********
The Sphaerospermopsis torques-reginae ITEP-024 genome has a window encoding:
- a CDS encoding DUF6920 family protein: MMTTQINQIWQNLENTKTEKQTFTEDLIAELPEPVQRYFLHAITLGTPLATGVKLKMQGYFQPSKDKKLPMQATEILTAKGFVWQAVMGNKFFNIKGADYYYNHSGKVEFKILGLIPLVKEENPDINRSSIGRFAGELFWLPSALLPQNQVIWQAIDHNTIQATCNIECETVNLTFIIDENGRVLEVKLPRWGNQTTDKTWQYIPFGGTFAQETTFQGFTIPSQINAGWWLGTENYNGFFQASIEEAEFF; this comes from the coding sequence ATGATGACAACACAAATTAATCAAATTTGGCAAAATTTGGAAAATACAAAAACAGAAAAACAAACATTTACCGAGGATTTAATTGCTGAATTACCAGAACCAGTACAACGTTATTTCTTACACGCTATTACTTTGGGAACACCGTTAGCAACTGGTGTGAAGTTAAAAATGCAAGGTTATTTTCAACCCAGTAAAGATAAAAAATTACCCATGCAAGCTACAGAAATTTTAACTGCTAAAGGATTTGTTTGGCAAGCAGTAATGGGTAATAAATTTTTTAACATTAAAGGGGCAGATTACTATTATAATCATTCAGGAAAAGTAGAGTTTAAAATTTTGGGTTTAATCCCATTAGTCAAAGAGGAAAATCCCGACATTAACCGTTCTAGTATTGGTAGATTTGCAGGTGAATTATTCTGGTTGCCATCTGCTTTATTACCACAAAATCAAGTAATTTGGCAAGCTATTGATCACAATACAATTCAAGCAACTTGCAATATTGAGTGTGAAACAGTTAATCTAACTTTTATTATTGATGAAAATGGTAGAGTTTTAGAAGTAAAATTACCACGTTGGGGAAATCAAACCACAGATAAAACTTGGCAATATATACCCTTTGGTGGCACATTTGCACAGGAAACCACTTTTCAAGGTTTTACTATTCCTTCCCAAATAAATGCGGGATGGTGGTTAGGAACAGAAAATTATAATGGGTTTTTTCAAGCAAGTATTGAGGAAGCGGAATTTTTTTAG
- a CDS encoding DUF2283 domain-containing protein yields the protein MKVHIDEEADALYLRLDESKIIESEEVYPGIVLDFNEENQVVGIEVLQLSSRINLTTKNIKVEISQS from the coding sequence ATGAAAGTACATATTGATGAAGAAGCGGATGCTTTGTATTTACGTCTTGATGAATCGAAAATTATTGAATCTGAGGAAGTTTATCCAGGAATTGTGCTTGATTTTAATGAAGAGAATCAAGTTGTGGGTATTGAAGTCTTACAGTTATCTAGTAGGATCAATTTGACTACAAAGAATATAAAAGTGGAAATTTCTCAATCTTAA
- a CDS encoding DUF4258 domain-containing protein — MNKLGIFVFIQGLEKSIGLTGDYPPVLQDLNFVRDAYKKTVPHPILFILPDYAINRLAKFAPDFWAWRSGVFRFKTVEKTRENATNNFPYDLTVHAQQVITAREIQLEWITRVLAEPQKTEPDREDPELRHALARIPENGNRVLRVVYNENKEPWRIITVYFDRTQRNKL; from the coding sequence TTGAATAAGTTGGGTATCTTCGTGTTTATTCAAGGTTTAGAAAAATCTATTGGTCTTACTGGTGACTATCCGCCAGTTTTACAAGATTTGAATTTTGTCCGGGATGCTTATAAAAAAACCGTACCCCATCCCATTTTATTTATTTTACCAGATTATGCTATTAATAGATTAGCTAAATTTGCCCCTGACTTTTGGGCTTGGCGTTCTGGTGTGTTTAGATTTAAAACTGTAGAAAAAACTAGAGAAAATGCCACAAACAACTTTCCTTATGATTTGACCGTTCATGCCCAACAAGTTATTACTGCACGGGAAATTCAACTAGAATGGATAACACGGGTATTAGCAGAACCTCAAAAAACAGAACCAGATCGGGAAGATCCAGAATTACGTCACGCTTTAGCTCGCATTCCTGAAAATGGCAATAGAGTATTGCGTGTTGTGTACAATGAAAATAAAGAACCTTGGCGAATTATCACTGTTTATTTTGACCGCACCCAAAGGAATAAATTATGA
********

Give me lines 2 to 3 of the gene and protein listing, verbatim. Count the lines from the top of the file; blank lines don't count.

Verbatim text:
- a CDS encoding DUF6920 family protein: MMTTQINQIWQNLENTKTEKQTFTEDLIAELPEPVQRYFLHAITLGTPLATGVKLKMQGYFQPSKDKKLPMQATEILTAKGFVWQAVMGNKFFNIKGADYYYNHSGKVEFKILGLIPLVKEENPDINRSSIGRFAGELFWLPSALLPQNQVIWQAIDHNTIQATCNIECETVNLTFIIDENGRVLEVKLPRWGNQTTDKTWQYIPFGGTFAQETTFQGFTIPSQINAGWWLGTENYNGFFQASIEEAEFF; this comes from the coding sequence ATGATGACAACACAAATTAATCAAATTTGGCAAAATTTGGAAAATACAAAAACAGAAAAACAAACATTTACCGAGGATTTAATTGCTGAATTACCAGAACCAGTACAACGTTATTTCTTACACGCTATTACTTTGGGAACACCGTTAGCAACTGGTGTGAAGTTAAAAATGCAAGGTTATTTTCAACCCAGTAAAGATAAAAAATTACCCATGCAAGCTACAGAAATTTTAACTGCTAAAGGATTTGTTTGGCAAGCAGTAATGGGTAATAAATTTTTTAACATTAAAGGGGCAGATTACTATTATAATCATTCAGGAAAAGTAGAGTTTAAAATTTTGGGTTTAATCCCATTAGTCAAAGAGGAAAATCCCGACATTAACCGTTCTAGTATTGGTAGATTTGCAGGTGAATTATTCTGGTTGCCATCTGCTTTATTACCACAAAATCAAGTAATTTGGCAAGCTATTGATCACAATACAATTCAAGCAACTTGCAATATTGAGTGTGAAACAGTTAATCTAACTTTTATTATTGATGAAAATGGTAGAGTTTTAGAAGTAAAATTACCACGTTGGGGAAATCAAACCACAGATAAAACTTGGCAATATATACCCTTTGGTGGCACATTTGCACAGGAAACCACTTTTCAAGGTTTTACTATTCCTTCCCAAATAAATGCGGGATGGTGGTTAGGAACAGAAAATTATAATGGGTTTTTTCAAGCAAGTATTGAGGAAGCGGAATTTTTTTAG
- a CDS encoding DUF2283 domain-containing protein yields the protein MKVHIDEEADALYLRLDESKIIESEEVYPGIVLDFNEENQVVGIEVLQLSSRINLTTKNIKVEISQS from the coding sequence ATGAAAGTACATATTGATGAAGAAGCGGATGCTTTGTATTTACGTCTTGATGAATCGAAAATTATTGAATCTGAGGAAGTTTATCCAGGAATTGTGCTTGATTTTAATGAAGAGAATCAAGTTGTGGGTATTGAAGTCTTACAGTTATCTAGTAGGATCAATTTGACTACAAAGAATATAAAAGTGGAAATTTCTCAATCTTAA